Advertiser Disclosure
Advertiser Disclosure: The credit card and banking offers that appear on this site are from credit card companies and banks from which receives compensation. This compensation may impact how and where products appear on this site, including, for example, the order in which they appear on category pages. does not include all banks, credit card companies or all available credit card offers, although best efforts are made to include a comprehensive list of offers regardless of compensation. Advertiser partners include American Express, Chase, U.S. Bank, and Barclaycard, among others.

How to Prepare and Plan for Retirement

Whether your retirement is fast approaching or decades away, it is likely that you do not spend much time pondering what will happen when you stop working. Unfortunately, many people are unable to retire when they’d like to because of their financial situation.

With careful planning, you can avoid this predicament. Planning ahead for retirement allows you to decide when and how you will retire, and whether you will continue to work. Even if you have not begun to plan, you can still start preparing yourself at any time – whether you plan to retire in the next few years, or in the next few decades. It is important to give yourself the best chance for a happy and secure future!

What to Do If You Are Near Retirement

Even if you are nearing retirement age, you still have time to plan ahead for your future.

Negotiate Your Retirement Benefits and Health Insurance

If your employer will provide you with health insurance and other benefits during retirement, you don’t have to settle for what they offer. Depending upon your employer’s policies, you can actually negotiate the amount you’ll pay for health insurance, what it covers, and whether you can keep your dental or vision plan.

Ask your HR representative to review all options available to you during retirement. Also, find out if you can structure your pension differently. This might mean taking a lump sum amount instead of an annual or monthly payment. Note that if you take a lump sum option, you may lose out on other retirement benefits, such as company-provided healthcare. Weigh your options carefully, because your decisions will have far-reaching repercussions.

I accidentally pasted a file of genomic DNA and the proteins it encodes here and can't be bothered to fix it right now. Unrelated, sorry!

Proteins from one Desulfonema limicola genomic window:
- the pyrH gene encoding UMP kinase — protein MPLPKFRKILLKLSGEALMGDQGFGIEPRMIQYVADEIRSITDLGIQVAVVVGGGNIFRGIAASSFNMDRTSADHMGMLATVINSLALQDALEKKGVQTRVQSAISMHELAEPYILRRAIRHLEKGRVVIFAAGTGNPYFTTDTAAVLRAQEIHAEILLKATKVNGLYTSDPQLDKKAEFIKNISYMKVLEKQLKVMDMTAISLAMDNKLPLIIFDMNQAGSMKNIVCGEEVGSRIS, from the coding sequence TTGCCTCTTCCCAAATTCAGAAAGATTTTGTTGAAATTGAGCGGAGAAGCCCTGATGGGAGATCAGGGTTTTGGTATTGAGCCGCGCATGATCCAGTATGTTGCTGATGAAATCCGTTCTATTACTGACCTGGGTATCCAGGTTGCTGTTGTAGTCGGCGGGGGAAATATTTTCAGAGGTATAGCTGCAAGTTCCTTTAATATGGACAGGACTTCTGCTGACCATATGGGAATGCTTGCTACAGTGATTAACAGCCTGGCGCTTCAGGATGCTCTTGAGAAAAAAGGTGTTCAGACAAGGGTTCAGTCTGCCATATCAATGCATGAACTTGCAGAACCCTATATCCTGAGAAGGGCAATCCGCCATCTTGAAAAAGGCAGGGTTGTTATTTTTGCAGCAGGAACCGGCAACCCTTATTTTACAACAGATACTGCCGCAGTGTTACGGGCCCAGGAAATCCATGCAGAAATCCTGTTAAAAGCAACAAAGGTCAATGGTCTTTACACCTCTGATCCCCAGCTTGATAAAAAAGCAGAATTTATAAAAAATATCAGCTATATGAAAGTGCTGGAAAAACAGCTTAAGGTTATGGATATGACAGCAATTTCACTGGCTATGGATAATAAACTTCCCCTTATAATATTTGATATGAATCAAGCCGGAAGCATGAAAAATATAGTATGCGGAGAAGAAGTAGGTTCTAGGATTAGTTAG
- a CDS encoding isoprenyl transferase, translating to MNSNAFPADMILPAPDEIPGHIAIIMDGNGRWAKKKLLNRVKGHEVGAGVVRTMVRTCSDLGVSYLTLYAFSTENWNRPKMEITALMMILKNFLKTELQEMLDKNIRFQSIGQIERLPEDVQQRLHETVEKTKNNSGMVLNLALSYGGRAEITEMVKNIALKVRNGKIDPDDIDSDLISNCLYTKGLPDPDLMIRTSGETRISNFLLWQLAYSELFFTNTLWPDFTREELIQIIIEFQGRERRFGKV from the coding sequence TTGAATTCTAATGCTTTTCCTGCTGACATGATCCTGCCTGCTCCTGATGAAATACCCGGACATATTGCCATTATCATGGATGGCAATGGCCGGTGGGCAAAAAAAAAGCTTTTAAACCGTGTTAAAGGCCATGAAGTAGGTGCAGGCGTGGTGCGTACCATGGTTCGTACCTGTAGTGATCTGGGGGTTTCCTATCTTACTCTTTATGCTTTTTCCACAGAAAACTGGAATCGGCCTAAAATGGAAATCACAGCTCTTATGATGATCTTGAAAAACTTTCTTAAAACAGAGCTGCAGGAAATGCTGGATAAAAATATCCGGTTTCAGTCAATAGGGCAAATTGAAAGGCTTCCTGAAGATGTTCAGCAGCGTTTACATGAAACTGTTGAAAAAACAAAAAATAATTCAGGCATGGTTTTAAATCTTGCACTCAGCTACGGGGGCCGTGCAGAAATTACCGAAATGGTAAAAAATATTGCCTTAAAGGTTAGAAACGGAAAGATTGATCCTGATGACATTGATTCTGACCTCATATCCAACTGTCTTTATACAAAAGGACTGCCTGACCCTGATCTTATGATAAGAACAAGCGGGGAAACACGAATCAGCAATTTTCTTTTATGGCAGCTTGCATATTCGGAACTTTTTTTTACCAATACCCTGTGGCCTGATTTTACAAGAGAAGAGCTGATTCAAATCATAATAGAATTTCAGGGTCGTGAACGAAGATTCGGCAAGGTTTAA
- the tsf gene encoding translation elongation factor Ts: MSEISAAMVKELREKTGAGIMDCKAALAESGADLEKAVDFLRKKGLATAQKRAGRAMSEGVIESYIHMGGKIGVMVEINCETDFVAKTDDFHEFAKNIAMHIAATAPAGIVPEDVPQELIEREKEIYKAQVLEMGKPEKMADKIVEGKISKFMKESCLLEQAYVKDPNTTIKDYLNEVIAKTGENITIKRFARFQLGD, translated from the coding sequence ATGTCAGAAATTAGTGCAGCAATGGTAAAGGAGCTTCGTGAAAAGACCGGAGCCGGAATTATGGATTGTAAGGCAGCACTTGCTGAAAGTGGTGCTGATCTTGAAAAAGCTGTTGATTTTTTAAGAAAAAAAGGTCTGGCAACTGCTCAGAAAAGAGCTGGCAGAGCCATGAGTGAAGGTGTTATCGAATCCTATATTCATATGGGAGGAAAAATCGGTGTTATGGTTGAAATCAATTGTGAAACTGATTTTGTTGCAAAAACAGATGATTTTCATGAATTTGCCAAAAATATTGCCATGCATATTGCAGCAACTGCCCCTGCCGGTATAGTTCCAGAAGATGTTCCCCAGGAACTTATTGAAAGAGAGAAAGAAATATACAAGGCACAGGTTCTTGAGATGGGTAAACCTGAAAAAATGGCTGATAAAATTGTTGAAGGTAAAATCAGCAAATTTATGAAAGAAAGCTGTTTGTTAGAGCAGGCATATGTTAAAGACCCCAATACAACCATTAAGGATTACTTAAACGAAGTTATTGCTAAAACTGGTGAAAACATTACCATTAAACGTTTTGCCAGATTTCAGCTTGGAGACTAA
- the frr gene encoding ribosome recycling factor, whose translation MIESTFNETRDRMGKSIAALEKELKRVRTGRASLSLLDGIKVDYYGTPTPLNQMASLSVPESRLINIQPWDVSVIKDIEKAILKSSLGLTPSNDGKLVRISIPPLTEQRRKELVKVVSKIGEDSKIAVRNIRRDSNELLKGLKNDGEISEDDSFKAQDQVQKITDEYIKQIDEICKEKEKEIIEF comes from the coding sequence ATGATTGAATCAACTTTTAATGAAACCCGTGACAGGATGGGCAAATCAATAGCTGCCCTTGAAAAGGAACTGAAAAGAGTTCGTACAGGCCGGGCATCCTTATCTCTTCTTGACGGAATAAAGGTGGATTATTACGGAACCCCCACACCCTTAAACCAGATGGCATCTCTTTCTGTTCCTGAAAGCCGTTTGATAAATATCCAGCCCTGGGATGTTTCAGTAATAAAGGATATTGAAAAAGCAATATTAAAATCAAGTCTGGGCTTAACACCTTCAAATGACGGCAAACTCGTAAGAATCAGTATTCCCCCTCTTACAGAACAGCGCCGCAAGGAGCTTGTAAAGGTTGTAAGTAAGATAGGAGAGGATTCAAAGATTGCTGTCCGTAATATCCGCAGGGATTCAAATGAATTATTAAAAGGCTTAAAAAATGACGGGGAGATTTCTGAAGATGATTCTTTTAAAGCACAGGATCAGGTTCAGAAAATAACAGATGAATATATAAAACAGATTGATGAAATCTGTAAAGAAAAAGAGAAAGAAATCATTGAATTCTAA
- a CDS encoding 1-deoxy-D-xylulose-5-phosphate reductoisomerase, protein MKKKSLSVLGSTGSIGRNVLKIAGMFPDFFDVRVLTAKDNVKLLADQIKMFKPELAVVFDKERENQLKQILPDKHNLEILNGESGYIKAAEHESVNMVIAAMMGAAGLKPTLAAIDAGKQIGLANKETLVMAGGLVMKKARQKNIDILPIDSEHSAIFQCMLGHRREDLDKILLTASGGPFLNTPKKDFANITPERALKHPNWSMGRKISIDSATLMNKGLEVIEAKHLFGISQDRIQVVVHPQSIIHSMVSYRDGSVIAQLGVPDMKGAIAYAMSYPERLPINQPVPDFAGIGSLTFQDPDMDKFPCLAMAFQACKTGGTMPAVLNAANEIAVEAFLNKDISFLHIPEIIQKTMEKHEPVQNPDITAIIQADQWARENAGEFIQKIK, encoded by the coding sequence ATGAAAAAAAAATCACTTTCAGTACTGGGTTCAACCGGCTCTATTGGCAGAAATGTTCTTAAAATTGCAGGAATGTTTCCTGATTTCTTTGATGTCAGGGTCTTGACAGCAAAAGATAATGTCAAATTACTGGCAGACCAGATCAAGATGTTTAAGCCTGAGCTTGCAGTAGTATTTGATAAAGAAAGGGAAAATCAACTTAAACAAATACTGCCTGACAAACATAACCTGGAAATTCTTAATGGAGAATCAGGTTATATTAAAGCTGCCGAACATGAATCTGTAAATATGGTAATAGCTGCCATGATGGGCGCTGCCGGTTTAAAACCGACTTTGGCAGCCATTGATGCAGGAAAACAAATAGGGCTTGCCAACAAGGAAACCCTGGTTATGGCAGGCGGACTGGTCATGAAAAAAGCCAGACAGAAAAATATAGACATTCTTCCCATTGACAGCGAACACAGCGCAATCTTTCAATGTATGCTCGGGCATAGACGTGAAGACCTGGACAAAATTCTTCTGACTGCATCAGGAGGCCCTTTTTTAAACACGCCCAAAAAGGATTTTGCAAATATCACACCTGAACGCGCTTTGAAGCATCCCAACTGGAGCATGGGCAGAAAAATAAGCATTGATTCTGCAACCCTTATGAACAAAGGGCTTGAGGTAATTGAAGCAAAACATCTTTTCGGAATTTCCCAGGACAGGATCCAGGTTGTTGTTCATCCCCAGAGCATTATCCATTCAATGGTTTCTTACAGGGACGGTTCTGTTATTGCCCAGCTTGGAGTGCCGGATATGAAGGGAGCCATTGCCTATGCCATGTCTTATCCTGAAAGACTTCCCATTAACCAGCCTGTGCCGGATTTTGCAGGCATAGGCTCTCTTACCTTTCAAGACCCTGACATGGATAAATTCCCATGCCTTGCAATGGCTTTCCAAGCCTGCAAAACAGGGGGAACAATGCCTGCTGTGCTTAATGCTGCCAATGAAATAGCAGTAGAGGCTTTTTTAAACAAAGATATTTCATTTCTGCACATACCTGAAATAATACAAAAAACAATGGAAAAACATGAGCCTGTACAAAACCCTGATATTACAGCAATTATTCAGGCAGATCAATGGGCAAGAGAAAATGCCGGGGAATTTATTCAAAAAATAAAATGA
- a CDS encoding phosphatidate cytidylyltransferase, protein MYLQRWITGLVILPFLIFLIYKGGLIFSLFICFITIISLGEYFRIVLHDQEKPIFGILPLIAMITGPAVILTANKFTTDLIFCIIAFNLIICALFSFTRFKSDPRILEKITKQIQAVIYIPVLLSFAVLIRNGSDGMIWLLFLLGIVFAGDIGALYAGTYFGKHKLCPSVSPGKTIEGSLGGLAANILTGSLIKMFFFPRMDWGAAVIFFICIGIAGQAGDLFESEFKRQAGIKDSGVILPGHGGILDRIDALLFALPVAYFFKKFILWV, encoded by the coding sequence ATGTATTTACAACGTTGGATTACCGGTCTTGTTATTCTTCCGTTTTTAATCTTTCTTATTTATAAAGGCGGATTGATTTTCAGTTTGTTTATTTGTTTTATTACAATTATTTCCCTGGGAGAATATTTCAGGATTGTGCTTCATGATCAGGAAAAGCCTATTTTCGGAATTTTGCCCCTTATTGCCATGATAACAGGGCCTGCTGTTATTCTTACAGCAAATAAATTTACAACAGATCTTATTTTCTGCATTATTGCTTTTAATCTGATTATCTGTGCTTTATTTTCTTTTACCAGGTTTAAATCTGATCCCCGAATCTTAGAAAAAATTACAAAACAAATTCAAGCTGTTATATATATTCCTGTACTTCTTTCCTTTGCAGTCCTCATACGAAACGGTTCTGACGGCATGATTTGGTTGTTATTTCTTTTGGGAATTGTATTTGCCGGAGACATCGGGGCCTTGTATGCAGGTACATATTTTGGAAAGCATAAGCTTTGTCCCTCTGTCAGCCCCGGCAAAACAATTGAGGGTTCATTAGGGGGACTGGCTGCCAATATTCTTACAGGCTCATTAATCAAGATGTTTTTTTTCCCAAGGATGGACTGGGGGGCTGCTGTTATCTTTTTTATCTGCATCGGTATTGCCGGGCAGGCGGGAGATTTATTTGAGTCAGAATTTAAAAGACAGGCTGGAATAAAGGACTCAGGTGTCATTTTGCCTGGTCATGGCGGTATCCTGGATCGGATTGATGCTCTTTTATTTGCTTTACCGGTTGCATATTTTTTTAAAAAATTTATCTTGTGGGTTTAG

Don’t Start Collecting Social Security Benefits Until Absolutely Necessary

Many people ponder when is the right time to start collecting social security benefits. You can start receiving benefits as early as age 62; however, it may make more sense to delay these benefits until you reach full retirement age, between age 66 and 67, depending on the year you were born.

If you can put off receiving social security benefits until you reach age 70, you will receive a larger monthly check. If you’ve already started receiving checks, but wish that you had waited, you can pay back what you’ve received and start receiving benefits at a later date.

Contact your local Social Security Administration office for details and instructions. Even if you delay getting social security benefits, make sure to contact Social Security to sign up for Medicare benefits within three months of your 65th birthday. Otherwise, Medicare benefits will be delayed and may become more expensive.

Save IRA Funds for Later or Convert to a Roth

You must wait until you have reached age 59 1/2 to tap traditional IRAs or to access your company’s 401k plan without incurring steep penalties, with few exceptions. Even when you can withdraw money without paying penalties, consider leaving money in investment accounts for longer periods of time so the money keeps growing.

The IRS requires that individuals begin making required minimum distributions from 401k plans and traditional IRAs (not from Roth IRAs) once they reach age 70 1/2. Keep in mind that if you develop a hefty balance, your withdrawals could put you in a higher tax bracket.